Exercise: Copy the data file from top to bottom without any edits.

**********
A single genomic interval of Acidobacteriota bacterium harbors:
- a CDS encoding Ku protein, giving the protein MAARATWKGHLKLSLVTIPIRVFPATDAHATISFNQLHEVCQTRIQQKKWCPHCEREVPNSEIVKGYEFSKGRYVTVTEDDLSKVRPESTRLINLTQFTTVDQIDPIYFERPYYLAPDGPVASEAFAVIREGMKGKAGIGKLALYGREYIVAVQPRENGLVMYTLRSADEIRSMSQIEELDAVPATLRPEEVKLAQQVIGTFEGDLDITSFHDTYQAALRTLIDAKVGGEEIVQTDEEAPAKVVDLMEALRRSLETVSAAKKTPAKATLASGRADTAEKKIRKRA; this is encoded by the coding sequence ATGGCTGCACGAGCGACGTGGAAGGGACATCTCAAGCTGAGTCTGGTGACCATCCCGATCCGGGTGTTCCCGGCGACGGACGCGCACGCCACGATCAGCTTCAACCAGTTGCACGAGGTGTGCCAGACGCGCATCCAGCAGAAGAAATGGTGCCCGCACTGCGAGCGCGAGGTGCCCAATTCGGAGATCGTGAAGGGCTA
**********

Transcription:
A single genomic interval of Acidobacteriota bacterium harbors:
- a CDS encoding Ku protein, giving the protein MAARATWKGHLKLSLVTIPIRVFPATDAHATISFNQLHEVCQTRIQQKKWCPHCEREVPNSEIVKGYEFSKGRYVTVTEDDLSKVRPESTRLINLTQFTTVDQIDPIYFERPYYLAPDGPVASEAFAVIREGMKGKAGIGKLALYGREYIVAVQPRENGLVMYTLRSADEIRSMSQIEELDAVPATLRPEEVKLAQQVIGTFEGDLDITSFHDTYQAALRTLIDAKVGGEEIVQTDEEAPAKVVDLMEALRRSLETVSAAKKTPAKATLASGRADTAEKKIRKRA; this is encoded by the coding sequence ATGGCTGCACGAGCGACGTGGAAGGGACATCTCAAGCTGAGTCTGGTGACCATCCCGATCCGGGTGTTCCCGGCGACGGACGCGCACGCCACGATCAGCTTCAACCAGTTGCACGAGGTGTGCCAGACGCGCATCCAGCAGAAGAAATGGTGCCCGCACTGCGAGCGCGAGGTGCCCAATTCGGAGATCGTGAAGGGCTA